Written Elsewhere: Frat Rap and a Final Word on Macklemore

After we posted no fewer than three entries about Macklemore and Lewis’ The Heist in a week (one review, one reaction and one fine guest-post traversing between the personal and the artistic), I swore that I was never going to write about Macklemore again (or at least not for a few weeks!). I still couldn’t quite figure out how to evaluate Macklemore fairly.

Vanilla Ice wasn’t ‘real’. And MC Hammer was?

Since the birth of hip-hop and its spread to the suburbs on the airwaves and through MTV thanks to unthreatening dance artists and, then, even later after gangtsa rap dominated the landscape, a rapper’s persona was in part defined by his color. The early pioneers, the Beastie Boys, were really just shouting. Vanilla Ice was a wannabe’s wannabe. Eminem was an exception because of his experience and his unique ability to rap at a machine gun pace and twist surprising rhymes.

Then I read an article in the Chronicle of Higher Education that lumped Macklemore in with a series of artists about whom I was ignorant and a genre dubbed with the unfortunate title of “Frat Rap”. The article’s author, David J. Leonard, writes with authority and precision and describes in a disarming way the co-option, deracination, and simplification of culture that he sees occurring in the adoption of African-American forms by white artists.

Asher Roth’s “I Love College” is less than exciting but still entertaining. The point is that it lacks the menace and energy of other artists’ version of hip-hop

One of the things I struggled with in my post about The Heist is whether or not his form of hip-hop is successful only on aesthetic grounds or because of the difference in character–Macklemore, as I suggested, presents almost a textbook case (subject and language-wise) of what hip-hopcould be if it were not violent, materialistic and misogynistic. This subtraction of these qualities, however, is characteristic of “Frat-Rap” according to Leonard:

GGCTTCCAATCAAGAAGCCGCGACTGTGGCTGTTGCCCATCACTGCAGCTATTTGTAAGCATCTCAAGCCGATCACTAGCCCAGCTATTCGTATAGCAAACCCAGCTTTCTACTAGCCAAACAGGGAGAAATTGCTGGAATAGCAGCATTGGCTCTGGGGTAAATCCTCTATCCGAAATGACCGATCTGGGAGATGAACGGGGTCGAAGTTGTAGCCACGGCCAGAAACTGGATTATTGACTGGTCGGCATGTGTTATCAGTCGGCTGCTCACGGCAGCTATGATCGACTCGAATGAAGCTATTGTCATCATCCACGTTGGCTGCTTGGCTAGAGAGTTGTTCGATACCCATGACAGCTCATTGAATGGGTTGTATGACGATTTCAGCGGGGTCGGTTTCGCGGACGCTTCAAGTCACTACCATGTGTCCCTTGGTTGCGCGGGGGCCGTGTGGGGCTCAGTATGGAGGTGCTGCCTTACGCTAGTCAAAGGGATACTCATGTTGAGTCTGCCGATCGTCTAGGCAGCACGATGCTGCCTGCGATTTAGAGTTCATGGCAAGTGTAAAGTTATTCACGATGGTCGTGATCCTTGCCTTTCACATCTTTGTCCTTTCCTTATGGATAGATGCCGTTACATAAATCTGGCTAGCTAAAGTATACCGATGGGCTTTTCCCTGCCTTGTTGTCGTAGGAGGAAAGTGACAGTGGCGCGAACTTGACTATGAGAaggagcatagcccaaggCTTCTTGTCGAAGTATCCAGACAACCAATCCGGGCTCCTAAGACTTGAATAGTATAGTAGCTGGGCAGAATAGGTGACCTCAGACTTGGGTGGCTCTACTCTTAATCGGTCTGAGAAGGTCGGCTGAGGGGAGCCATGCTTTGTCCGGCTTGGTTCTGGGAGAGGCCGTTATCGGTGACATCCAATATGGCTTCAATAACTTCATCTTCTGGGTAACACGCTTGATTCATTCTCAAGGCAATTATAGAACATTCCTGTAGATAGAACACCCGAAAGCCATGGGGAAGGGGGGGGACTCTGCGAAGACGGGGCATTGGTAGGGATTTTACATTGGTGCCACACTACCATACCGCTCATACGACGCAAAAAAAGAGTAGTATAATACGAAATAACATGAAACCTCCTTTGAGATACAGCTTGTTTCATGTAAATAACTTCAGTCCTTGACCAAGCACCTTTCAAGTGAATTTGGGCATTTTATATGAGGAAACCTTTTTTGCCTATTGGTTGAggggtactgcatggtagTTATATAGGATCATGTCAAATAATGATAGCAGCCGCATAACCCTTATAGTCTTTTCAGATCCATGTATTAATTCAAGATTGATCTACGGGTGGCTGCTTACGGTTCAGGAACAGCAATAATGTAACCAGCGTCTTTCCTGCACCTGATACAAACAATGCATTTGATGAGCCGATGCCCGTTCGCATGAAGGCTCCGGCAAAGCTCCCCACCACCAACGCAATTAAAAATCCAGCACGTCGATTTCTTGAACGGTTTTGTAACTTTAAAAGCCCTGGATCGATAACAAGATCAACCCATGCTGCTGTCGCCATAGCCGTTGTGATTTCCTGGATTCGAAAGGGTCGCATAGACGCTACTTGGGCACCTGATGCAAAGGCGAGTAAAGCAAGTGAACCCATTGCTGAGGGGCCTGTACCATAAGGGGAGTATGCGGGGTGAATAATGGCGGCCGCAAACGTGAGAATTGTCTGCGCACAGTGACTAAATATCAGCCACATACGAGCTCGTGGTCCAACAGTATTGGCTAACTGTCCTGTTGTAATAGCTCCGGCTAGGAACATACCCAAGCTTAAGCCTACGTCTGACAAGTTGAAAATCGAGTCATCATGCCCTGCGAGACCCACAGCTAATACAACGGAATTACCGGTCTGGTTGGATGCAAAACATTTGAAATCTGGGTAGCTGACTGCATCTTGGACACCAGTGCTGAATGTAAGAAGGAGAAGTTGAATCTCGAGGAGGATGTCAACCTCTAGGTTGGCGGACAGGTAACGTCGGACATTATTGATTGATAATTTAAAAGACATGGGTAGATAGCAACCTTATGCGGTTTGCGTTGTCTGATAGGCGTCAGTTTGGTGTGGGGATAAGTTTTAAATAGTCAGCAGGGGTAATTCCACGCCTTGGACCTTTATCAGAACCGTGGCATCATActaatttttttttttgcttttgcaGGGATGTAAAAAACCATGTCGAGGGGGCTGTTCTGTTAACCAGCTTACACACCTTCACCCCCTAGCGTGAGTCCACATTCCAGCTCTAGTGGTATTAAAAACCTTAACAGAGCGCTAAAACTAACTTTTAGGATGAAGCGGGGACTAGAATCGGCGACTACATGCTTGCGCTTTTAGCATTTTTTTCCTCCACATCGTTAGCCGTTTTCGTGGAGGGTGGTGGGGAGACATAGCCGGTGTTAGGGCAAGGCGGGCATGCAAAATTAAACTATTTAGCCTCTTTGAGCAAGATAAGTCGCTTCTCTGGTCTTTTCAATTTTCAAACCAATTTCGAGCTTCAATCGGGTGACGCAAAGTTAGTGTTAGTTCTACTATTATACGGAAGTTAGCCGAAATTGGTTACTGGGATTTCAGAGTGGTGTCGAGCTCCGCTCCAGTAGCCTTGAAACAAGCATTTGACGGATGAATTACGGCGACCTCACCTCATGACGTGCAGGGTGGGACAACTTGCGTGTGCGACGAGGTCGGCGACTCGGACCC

“Whereas the other rap—the one that purportedly celebrates violence, sexism, and materialism, the one that pollutes hearts and minds—is dangerous and requires parental guidance, frat rap is just amusement, its pleasures seemingly more harmless.”

The contention that I am struggling with (and with which I struggled in my post) is that authoritative (‘real’) hip-hop is constituted necessarily by the subjects Leonard cites and by the color of the performer. This, of course, leads to a dangerous elision made by many people which is that the color of the performer necessarily translates into the character evinced by hip-hop.

As an answer, I guess, Sam Adam’s “I hate college” seems no more profound or dangerous than the earlier Roth hit.

My concerns, of course, only matter when we have to deal with people who misunderstand Leonard’s more serious point, namely that the expressions of hip-hop artists in their desperation are responses to their own experiences which have largely been conditioned by lives dominated by violence, prejudice and endemic challenges.

“Rather than entering into spaces where whiteness is made visible through contact with African-Americans, white youths are simply appropriating it in places that continue to be hostile to black students and artists. What the essayist and journalist Greg Tate has called whites adopting “everything but the burden” continues—without the “burden” of black bodies”

And this assertion leads me back to my anxiety about Macklemore. Again, although I am loath to compare Macklemore and Eminem merely because the two men both turn out to have light skin, the fact remains that the contrast between the two remains instructive. Eminem’s music is edgier and more violent as a reflection of his own experiences, the life he has lived dominated by broken families, poverty, addition and mental illness. In a way, Eminem is more suited to non-dance oriented hip-hop because hip-hop has become the music of the downtrodden, a voice for a particular range of socio-economic classes that are marginalized.